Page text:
Neurologic Music Therapy 

For people with neurological diagnoses, neurologic music therapy can provide opportunities for:

  • Improving gait (velocity, stride, length, and cadence)
  • Decreasing risk of falls
  • Regaining language and vocal fluency
  • Improving speech intelligibility and breath support
  • Increased attention and focus
  • Retraining visual neglect
  • increasing memory recall

Neurologic Music Therapy (NMT) can help people with neurologic disease improve speech, language, cognitive ability, and sensorimotor skills. Aspects of music activate different areas of the brain that can help with rehabilitation. Rhythm, for example, is closely tied to motor function, and for those with gait challenges, hearing a steady rhythm can dramatically improve gait. For those who have expressive aphasia, or difficulty producing speech, many are able to recover language through singing phrases while tapping a steady rhythm. This technique is called “melodic intonation therapy.” For more examples of how NMT has helped others, please visit the MedRhythms website and view the patient profile video stories.

Neurologic Music Therapists work with the following populations:

  • Stroke
  • Traumatic Brain Injury
  • Parkinson’s Disease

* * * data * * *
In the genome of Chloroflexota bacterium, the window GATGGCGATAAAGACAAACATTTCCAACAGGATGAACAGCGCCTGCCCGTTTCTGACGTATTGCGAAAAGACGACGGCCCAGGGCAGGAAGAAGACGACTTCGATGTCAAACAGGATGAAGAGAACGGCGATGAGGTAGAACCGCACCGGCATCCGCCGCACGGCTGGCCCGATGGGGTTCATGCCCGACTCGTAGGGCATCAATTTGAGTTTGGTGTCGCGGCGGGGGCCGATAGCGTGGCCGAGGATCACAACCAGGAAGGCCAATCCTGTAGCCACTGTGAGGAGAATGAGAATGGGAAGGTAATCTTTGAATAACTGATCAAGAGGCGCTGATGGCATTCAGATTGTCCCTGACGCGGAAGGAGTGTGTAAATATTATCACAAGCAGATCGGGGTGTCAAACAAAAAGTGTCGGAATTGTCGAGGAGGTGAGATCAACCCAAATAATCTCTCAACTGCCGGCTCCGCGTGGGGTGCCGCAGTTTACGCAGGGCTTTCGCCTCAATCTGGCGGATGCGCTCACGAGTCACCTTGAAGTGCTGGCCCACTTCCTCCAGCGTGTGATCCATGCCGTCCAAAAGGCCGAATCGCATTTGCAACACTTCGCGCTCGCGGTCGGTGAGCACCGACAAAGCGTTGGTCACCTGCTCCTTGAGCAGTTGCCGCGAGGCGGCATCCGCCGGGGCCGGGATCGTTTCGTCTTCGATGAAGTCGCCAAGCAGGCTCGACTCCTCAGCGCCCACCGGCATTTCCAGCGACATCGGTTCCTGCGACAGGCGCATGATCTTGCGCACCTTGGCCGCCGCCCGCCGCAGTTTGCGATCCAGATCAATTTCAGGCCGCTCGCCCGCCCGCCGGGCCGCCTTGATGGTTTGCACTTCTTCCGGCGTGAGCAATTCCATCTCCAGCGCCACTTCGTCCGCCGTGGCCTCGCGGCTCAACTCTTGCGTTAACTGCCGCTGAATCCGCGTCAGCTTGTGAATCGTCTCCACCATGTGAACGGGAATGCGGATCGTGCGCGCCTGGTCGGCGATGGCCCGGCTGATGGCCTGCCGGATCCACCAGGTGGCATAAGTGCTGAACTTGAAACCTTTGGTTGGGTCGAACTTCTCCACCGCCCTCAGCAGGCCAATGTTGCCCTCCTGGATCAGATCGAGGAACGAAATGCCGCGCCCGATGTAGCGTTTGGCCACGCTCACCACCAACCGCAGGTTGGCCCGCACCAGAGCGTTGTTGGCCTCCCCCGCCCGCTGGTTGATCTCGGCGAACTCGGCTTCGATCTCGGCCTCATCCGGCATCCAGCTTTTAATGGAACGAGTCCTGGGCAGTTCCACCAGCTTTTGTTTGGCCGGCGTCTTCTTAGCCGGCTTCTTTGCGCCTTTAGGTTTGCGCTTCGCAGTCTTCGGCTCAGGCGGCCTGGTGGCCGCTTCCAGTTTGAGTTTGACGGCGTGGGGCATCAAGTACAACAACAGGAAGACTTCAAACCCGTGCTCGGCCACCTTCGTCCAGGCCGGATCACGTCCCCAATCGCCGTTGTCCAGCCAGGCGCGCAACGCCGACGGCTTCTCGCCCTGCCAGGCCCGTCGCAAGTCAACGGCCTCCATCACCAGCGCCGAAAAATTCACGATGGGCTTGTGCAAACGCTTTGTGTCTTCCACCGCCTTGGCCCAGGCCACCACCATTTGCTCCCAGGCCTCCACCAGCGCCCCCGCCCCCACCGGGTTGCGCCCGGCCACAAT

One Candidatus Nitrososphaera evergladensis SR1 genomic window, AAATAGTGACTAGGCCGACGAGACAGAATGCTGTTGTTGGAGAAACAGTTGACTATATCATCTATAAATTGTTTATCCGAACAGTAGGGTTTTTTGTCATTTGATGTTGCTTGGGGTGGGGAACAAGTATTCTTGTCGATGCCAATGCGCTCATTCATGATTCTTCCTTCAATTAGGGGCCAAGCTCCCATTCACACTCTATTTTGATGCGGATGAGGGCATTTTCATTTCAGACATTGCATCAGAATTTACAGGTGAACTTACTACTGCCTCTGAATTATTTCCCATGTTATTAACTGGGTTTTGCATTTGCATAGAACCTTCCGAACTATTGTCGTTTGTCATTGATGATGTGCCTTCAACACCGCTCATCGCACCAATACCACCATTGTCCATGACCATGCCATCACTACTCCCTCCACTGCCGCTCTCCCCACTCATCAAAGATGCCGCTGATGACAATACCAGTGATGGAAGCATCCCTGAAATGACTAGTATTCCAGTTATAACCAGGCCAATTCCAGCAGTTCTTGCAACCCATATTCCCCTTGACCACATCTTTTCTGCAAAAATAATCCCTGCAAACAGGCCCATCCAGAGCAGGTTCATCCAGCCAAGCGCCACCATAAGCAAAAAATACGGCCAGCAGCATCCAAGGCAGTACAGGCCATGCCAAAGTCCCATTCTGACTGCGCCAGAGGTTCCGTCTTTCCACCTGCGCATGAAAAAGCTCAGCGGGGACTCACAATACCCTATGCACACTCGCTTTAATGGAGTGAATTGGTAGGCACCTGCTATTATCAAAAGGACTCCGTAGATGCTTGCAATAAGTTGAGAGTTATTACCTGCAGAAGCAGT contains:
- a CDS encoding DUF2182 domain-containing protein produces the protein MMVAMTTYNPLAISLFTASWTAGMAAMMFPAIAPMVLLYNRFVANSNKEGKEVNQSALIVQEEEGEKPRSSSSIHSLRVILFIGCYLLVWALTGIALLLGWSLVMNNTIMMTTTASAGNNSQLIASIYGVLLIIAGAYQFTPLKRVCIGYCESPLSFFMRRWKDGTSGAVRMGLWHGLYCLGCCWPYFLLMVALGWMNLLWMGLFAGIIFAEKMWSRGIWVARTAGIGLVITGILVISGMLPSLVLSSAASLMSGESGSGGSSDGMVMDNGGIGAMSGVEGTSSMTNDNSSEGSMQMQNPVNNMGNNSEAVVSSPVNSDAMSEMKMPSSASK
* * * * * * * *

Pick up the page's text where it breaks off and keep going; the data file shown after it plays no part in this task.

• Cerebral Palsy
  • Alzheimer’s
  • Dementia
  • Autism

NMT Research

NMT techniques are based on research of how music is perceived in the brain; and thus, how it can be used to impact nonmusical brain function. Neurologic music therapists are trained to use music to regain brain functions that have been lost or impacted by neurologic disease.

From Singing to Speaking: Facilitating Recovery from Nonfluent Aphasia

Rhythmic Auditory Stimulation in Rehabilitation of Movement Disorders: A Review of Current Research

Neurologic Music Therapy in Cognitive Rehabilitation

Neurologic Music Therapy in Stroke Rehabilitation

American Parkinson’s Disease Association

American Parkinson’s Disease Association Resource Page

 

“Music therapy has proven to be particularly effective for people with Parkinson’s disease. Research in both music therapy and in neuroscience has shown that music can affect function in profound ways. In fact, some neuroscience studies have shown that certain types of music stimulate the production of dopamine and serotonin — two neurotransmitters (chemicals produced by brain cells) that are diminished in PD patients.”

 

NMTS Blog Posts on Neurological Issues

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